- Created: Friday, 16 April 2010 16:20
- Written by FRFI
This is the education programme for supporters of FRFI. Its structure serves its purpose, by establishing the need for organisation in order to meet the crisis of capitalism and fight for socialism. We also examine a number of important issues for revolutionaries: Marx’s critique of political economy, imperialism, the labour aristocracy, the national question, anti-racism, the oppression of women under capitalism, and the environmental crisis. Finally we look at the fight for socialism today, as led by the Cuban revolution, with the need for progressives in Britain to take up an explicitly anti-imperialist standpoint on all of these issues.
This programme is in no way fixed, and is open to suggestions; it remains therefore a work in progress. It is being discussed in open forums across the country where FRFI supporters are active. New comrades wishing to take part are more than welcome and should contact our national office or contact the local regions to participate. Contact details can be found on this website.
Today, capitalism means war, crisis, deepening poverty for billions of oppressed people and environmental destruction on an ever-increasing scale. There is no future for humanity in a capitalist world. The choice is once more between socialism and barbarism. Whilst the resistance of the working class is spontaneously revolutionary, only through the fusion of such a struggle with Marxist thought can there be created a new communist movement capable of challenging capitalism. Hence the struggle to defend the ideas and principles of Marxism is critical to creating the movement of the future. An organisation must be built which is capable of uniting the fighting elements of the working class into a force strong enough to lead the mass of the oppressed into confrontation with the ruling class and its state.
At the same time, material conditions give rise to opportunist layers in the working class movement in imperialist countries which seek to reconcile the interests of the oppressed and the oppressors. Without ruthlessly exposing these currents, no revolutionary movement can emerge. Without political organisation, no crisis of the capitalist system will ever, of itself, give way to socialism. “Organisation is our only weapon.”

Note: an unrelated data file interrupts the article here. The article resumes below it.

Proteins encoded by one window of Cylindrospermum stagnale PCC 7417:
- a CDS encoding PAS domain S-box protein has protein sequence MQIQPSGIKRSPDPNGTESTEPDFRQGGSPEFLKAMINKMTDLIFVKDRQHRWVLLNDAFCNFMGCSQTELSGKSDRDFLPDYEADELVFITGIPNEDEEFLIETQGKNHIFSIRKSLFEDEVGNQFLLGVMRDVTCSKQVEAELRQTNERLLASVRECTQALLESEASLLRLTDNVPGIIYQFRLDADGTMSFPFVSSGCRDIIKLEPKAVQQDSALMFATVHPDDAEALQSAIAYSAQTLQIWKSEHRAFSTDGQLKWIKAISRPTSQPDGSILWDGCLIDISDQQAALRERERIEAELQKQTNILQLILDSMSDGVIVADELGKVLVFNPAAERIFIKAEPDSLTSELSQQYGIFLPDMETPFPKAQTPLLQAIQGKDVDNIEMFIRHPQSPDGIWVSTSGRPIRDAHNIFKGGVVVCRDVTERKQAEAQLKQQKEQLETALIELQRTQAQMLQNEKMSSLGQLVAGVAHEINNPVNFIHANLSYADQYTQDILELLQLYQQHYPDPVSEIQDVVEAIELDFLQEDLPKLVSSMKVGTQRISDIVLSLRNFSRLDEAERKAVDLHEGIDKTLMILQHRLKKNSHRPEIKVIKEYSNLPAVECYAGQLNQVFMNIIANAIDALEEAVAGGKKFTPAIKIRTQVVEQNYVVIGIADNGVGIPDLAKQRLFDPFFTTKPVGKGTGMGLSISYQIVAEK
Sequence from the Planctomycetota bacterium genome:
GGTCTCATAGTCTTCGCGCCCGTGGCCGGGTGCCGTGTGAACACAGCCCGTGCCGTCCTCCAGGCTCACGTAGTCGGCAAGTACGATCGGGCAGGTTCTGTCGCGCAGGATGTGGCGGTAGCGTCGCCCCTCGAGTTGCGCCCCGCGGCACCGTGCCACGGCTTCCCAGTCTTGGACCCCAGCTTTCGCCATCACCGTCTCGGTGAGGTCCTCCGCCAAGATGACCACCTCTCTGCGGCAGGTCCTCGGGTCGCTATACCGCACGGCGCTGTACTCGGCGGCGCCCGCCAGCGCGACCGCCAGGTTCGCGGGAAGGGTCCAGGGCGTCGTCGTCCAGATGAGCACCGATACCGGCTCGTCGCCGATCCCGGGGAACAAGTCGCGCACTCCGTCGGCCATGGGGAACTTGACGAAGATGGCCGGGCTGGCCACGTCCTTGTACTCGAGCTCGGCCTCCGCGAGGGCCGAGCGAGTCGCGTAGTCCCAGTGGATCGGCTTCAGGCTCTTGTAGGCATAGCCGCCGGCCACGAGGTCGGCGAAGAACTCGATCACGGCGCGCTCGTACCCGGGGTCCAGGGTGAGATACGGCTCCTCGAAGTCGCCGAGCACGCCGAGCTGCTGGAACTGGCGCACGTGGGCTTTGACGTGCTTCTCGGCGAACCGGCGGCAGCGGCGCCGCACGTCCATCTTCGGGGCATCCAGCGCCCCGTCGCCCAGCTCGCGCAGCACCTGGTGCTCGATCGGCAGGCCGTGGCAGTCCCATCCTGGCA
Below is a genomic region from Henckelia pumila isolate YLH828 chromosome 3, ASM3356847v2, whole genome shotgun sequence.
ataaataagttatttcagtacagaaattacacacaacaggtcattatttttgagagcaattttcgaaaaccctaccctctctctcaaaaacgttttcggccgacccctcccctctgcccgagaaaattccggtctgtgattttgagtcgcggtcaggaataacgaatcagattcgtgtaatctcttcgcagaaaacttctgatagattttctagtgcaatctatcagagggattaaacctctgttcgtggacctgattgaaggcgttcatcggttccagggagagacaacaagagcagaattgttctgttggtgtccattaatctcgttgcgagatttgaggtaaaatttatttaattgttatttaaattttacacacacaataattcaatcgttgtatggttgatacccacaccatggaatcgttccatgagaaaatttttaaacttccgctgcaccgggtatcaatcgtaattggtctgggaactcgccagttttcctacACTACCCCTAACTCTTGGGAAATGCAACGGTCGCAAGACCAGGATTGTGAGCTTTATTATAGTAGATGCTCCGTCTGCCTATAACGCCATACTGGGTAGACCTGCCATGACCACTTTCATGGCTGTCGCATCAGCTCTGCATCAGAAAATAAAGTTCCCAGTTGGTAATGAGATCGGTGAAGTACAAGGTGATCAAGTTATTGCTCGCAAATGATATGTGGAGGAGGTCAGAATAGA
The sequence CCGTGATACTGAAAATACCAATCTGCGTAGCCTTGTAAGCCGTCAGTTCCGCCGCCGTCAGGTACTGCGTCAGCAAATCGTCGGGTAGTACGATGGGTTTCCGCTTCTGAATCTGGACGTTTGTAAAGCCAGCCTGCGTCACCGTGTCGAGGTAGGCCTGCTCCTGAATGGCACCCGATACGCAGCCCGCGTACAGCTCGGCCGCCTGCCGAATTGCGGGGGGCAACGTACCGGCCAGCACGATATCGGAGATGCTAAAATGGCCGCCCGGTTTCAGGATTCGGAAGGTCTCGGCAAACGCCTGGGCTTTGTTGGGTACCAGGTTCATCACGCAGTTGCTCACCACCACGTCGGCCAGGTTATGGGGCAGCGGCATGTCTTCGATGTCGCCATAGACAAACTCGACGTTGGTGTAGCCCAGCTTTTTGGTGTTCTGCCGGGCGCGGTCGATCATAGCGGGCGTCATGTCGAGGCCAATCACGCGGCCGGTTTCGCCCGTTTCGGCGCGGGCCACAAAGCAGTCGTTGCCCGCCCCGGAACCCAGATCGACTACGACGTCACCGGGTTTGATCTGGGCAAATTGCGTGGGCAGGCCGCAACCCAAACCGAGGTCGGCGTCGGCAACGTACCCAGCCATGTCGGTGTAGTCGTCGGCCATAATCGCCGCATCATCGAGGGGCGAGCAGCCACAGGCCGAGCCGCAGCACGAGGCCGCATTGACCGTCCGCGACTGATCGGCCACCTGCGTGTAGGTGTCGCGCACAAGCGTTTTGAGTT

Revolutionary Communist No 6: Editorial and article ‘Lenin and the Bolshevik Party’
Comrades may also find useful two great socialist novels, Maxim Gorky’s Mother and Robert Tressel’s The Ragged Trousered Philanthropists, which brilliantly illustrate many of the problems of socialist organisation in revolutionary and non-revolutionary situations.
This session introduces the main outlines of the Marxist worldview. It establishes the philosophical basis of Marx’s thought and its continuing relevance for revolutionaries in the world today before introducing the materialist conception of history. We examine how this theory allows us not only to analyse the class struggles at the heart of our society, but most importantly, shows how capitalism, like feudalism before it, is just one phase in the history of the development of social production, destined to be overthrown by the revolutionary working class.
Marxism is a science, not a dogma, enriched continually by the practical experience of radical struggle. It is the means by which the current crisis of capitalism can be both understood and overcome in the interests of the socialist transformation of society.
In the previous session, we laid out the materialist conception of history. Engels stated that alongside this new understanding of history, the other great discovery modern, scientific socialism was based on was Marx’s ‘demonstration how, within present society and under the existing capitalist mode of production, the exploitation of the worker by the capitalist takes place.’ Beginning with an analysis of the simple commodity, Marx was able to lay bare the contradictions at the heart of an economic system which restricted production to the narrow limits of profit making rather than the needs of society. The theory of surplus value for the first time showed how ‘accumulation of wealth at one pole is…at the same time accumulation of misery, agony of toil, slavery, ignorance, brutality [and] mental degradation at the opposite pole.’
Marxism arms us with a method of seeing beyond the surface phenomena of bourgeois society, those focused on today by the media, economic ‘experts’ and politicians, to the fundamental, yet hidden, social processes and relationships of exploitation. And in doing so, Marxism shows how capitalism sows the seeds of it own destruction, discussed in more detail in section four.
FRFI 56-64 (1986) Marx’s critique of political economy: Value (1); Money (2); Mystical veil of commodities (3); Capital (4); Production of surplus value (5); The accumulation of capital (6); The tendency for the rate of profit to fall (7).
In this session we show the historical inevitability of capitalist crisis. We show that capitalism is crisis-ridden by its very nature and we examine how capitalist accumulation directly leads to insufficient profitability and a crisis of over production. We examine how historically profitability has been restored and previous crises resolved in the past - fascism and war. This session will then focus on the current crisis of capitalism and show that only a Marxist understanding can offer any explanation to the global crisis. Comrades should also find the series of articles on globalisation important to understanding the background to the current crisis; here we argued, alone among the left in Britain that globalisation, far from being something new within capitalism was in fact a return to the unstable features which characterised capitalism prior to the First Imperialist War.